NATIONAL TREASURE 2: BOOK OF SECRETS
Film review by Gordon Justesen
Technical specs by Michael Jacobson
Stars: Nicolas Cage, Jon
Voight, Harvey Keitel, Ed Harris, Diane Kruger, Justin Bartha, Bruce Greenwood,
Director: Jon Turteltaub
Audio: Dolby Digital 5.1, PCM 5.1
Video: Anamorphic Widescreen 2.40:1
Features: See Review
Length: 125 Minutes
Release Date: May 20, 2008
“Hmm. Cause last time I checked, we pretty much make our living on crazy.”
2004’s National Treasure was a surprise box office smash that not only established a new adventure movie franchise, but revived a certain type of genre that seemed to be missing at the time. It was one of the best escapist adventures of its kind since the Indiana Jones movies. Many thought it to be a knock off of a The Da Vinci Code, but that book’s movie adaptation failed exactly where this movie succeeded.
Now comes National Treasure: Book of Secrets, which epitomizes perhaps the best accomplishment a sequel can make. It’s not superior to its predecessor, but it’s an ultimately satisfying follow up and anyone who had a blast the first time around is definitely going to get their money’s worth. All the qualities that made National Treasure the grand entertainment that it is are here once again and in equal doses.
Nicolas Cage is back in adventure mode as treasure hunter Ben Gates. You’ll recall the last movie, in which Gates stole the Declaration of Independence in order to protect it from dangerous hands. And the historical artifact also contained a map leading to the largest treasure to ever be discovered.
This time, Gates is on another quest, but any treasure involved is the least of his concerned. He has been presented with evidence linking his great-great grandfather to the assassination of President Lincoln. And yet, clearing his ancestor’s name involves finding the lost City of Gold.
Along with his dad (Jon Voight), ex-girlfriend Abigail (Diane Kruger) and techno wiz partner Riley (Justin Bartha), Ben’s pursuit takes him everywhere from Paris to London’s Buckingham Palace and even to the Oval Office, where the Book of Secrets in question is located. It’s rumored to contain information ranging from the JFK assassination to Area 51.
The catch is in order to get his hands on the book, Ben will have to make a bold move…kidnapping the President (Bruce Greenwood), since the book is in fact for President’s eyes only. Meanwhile, a rival treasure hunter named Wilkinson (Ed Harris) is trying to beat Ben to the treasure. He happens to be the one who came forth with the evidence involving Ben’s ancestor.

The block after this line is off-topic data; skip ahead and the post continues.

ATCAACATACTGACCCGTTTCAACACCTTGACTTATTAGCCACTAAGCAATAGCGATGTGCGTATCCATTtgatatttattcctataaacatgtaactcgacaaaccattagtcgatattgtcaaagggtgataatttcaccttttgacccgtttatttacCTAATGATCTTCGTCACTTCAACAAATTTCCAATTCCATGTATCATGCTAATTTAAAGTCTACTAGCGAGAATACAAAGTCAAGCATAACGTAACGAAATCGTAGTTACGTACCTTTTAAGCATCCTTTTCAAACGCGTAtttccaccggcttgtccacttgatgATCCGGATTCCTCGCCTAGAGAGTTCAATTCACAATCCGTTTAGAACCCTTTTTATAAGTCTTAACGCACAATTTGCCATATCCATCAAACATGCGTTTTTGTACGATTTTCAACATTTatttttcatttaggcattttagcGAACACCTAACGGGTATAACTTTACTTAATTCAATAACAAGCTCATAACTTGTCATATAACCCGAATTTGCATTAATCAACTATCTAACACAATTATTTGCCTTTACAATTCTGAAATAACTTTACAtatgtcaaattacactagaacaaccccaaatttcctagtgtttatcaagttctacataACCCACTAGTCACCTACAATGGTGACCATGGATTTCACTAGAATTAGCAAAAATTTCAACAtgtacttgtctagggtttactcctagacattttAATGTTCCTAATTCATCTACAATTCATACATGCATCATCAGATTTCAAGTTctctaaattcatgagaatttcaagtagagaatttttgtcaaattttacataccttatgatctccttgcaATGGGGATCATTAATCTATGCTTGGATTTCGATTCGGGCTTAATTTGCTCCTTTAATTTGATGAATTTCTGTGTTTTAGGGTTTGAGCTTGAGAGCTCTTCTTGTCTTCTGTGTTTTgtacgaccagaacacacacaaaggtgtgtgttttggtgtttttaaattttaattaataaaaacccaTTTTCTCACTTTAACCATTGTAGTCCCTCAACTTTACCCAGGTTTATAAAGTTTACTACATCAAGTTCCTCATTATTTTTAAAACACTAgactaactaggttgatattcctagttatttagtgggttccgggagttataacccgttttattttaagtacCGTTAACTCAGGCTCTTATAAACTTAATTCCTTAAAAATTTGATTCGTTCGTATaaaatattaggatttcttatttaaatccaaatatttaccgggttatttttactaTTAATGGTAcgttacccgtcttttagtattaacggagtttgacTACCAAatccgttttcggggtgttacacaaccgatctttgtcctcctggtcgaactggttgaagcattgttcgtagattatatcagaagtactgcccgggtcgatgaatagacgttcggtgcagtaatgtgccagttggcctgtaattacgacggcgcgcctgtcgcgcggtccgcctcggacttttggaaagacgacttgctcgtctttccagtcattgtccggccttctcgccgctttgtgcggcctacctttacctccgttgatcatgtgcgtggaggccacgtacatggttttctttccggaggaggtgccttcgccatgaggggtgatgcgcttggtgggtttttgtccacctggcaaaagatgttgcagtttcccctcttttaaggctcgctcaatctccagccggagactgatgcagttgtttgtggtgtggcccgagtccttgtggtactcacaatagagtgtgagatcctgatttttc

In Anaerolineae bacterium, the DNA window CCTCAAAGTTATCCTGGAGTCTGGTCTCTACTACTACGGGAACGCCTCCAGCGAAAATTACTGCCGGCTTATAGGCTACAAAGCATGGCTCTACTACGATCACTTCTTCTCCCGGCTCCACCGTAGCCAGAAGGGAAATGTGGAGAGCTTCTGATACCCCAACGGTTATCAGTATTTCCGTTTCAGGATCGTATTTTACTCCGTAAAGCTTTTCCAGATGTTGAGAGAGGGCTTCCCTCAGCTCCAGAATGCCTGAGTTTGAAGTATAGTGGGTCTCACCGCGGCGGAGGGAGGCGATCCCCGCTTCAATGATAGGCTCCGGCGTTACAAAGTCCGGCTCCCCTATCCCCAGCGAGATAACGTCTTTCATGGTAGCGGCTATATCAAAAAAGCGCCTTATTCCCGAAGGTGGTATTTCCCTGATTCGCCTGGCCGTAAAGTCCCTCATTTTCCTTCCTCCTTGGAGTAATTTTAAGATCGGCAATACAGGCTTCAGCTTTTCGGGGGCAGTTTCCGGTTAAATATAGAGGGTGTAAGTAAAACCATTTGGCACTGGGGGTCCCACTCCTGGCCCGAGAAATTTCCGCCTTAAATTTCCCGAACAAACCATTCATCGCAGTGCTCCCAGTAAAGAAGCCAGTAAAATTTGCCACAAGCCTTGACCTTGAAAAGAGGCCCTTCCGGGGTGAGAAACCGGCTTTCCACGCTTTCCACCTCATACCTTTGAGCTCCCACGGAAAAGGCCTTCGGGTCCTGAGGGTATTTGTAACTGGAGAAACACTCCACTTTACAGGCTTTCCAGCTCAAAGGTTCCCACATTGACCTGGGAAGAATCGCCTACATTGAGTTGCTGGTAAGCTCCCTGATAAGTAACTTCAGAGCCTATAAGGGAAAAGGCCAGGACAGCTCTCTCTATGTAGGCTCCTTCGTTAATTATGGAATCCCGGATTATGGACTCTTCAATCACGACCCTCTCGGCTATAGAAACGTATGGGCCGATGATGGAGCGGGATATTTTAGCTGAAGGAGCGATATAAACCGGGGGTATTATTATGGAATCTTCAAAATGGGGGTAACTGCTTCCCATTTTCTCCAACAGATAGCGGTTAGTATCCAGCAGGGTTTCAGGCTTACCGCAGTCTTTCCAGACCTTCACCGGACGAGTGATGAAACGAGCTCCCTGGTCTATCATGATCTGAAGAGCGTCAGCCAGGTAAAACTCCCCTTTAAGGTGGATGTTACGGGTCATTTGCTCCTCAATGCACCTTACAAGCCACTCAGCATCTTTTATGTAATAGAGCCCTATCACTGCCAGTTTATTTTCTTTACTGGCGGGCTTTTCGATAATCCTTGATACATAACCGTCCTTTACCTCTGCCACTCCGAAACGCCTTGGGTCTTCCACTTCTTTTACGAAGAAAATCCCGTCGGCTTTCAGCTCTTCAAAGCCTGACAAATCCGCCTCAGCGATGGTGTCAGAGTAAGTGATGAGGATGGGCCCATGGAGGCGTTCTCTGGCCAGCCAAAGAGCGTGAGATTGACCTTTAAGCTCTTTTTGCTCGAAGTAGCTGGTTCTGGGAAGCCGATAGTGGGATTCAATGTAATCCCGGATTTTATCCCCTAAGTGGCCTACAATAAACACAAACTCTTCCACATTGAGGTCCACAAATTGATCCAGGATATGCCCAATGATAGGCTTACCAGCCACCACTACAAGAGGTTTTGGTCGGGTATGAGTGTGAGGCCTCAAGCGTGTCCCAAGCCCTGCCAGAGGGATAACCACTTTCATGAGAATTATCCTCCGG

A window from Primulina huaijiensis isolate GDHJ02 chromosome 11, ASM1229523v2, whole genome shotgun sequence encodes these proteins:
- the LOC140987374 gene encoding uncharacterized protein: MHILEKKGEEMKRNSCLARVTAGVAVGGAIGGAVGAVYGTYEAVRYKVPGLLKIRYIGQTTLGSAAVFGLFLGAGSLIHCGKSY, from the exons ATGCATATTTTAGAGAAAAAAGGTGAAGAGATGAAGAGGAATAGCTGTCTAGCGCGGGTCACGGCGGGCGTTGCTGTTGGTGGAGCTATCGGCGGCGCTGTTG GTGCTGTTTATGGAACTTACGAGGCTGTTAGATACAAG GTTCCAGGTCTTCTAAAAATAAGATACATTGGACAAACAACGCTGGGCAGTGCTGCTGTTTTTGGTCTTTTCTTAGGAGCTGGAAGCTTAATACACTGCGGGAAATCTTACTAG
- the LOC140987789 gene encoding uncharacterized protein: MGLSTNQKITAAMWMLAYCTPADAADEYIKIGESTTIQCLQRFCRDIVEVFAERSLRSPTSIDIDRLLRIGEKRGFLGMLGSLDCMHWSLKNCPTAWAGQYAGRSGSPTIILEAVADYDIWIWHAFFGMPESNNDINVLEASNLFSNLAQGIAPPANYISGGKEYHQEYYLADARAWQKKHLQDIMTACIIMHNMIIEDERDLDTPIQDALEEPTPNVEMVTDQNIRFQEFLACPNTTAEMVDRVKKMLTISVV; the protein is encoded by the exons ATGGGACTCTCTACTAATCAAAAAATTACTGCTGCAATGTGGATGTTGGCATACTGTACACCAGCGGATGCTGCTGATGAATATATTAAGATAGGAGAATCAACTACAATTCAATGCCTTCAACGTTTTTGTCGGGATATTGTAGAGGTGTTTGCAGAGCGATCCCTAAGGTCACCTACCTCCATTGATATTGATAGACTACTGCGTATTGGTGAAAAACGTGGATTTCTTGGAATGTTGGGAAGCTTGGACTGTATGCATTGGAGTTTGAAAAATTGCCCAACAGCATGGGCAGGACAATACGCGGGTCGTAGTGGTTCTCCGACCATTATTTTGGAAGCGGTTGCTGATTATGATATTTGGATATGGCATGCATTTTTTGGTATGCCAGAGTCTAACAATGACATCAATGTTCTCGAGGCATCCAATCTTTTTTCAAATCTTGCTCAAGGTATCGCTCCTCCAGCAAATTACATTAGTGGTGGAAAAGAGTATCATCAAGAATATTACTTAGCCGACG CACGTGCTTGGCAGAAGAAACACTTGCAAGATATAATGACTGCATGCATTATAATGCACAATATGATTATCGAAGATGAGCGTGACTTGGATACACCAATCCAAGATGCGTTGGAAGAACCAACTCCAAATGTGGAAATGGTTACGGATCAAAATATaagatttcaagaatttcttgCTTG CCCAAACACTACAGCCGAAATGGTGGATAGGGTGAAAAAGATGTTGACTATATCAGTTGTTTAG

As you can probably tell by reading the synopsis, the movie is flat out absurd. But it’s never pretending to be anything else. Like its predecessor, Book of Secrets gleefully mixes in history with fantasy. How else can you explain a movie where the climax involves a discovery of gold city inside Mount Rushmore?
But that’s what makes these movies so darn enjoyable. They are aware of the high level of absurdity and only care about entertaining its audience, who only want pure escapist entertainment. It promises a real fun time and delivers from beginning to end.
The cast is an engaging one, with Nicolas Cage once again providing a unique and terrifically likeable adventure hero in Ben Gates. Jon Voight is top notch as Ben’s put upon father. And as in the first movie, Justin Bartha provides nice comic relief as sidekick Riley.
I only have two complaints in the cast, the first of which being Ed Harris. Here’s an actor who we all know can make an effective bad guy, as in The Rock where he also faced off with Cage. But here, I don’t think he’s trying too much, and is thus not the least bit menacing. My second complaint is Harvey Keitel, whose returning FBI character seems to have wandered in from another movie, just like it did in the first movie.
National Treasure: Book of Secrets is a more than acceptable sequel that provides the same entertaining value as its predecessor. You can’t help but appreciate the logic-stretching plots, the energy, the humor, and the action both these movies have delivered. If you loved the first one, then seeing this is a no-brainer.
The first film looked great on Blu-ray, but the second surpasses it. With all the great settings, including Mount Rushmore inside and out, the level of detail offered by this high-def format is particularly stunning. It will make you feel like you're actually there. Colors are superbly rendered, and contrast levels in both light and dark scenes is particularly striking.
There's plenty of danger and action to keep the uncompressed 5.1 audio challenging your system, with dynamic range that goes from ambient and subtle to all-out speaker rattling. Dialogue is well balanced against the effects, and once again, Trevor Rabin provides a solid musical score to accompany the proceedings.
The disc starts off with
some exclusive Blu-ray features, including a look at the fact and fiction of the
movie, and an extra pair of deleted scenes with introductions from John
Turteltaub. There is also a terrific commentary track
with John Turteltaub and star Jon Voight. There are multiple featurettes, including
”Secrets Of A Sequel”, “The Book Of Secrets: On Location”, “Street Stunts: Creating The London Chase”,
”Inside The Library Of Congress”, “Underground Action”, “Cover Story: Crafting The Presidents' Book”,
”Evolution Of A Golden City”, “Knights Of The Golden Circle”. There’s also a very funny gag reel titled “The Treasure Reel - Bloopers & Outtakes”.
Few sequels get the job done like National Treasure: Book of Secrets. Though I still find the first one to be a wee bit better, this is a most worthy follow up that delivers the same level of thrills and spills. I am very ready for a third treasure hunt.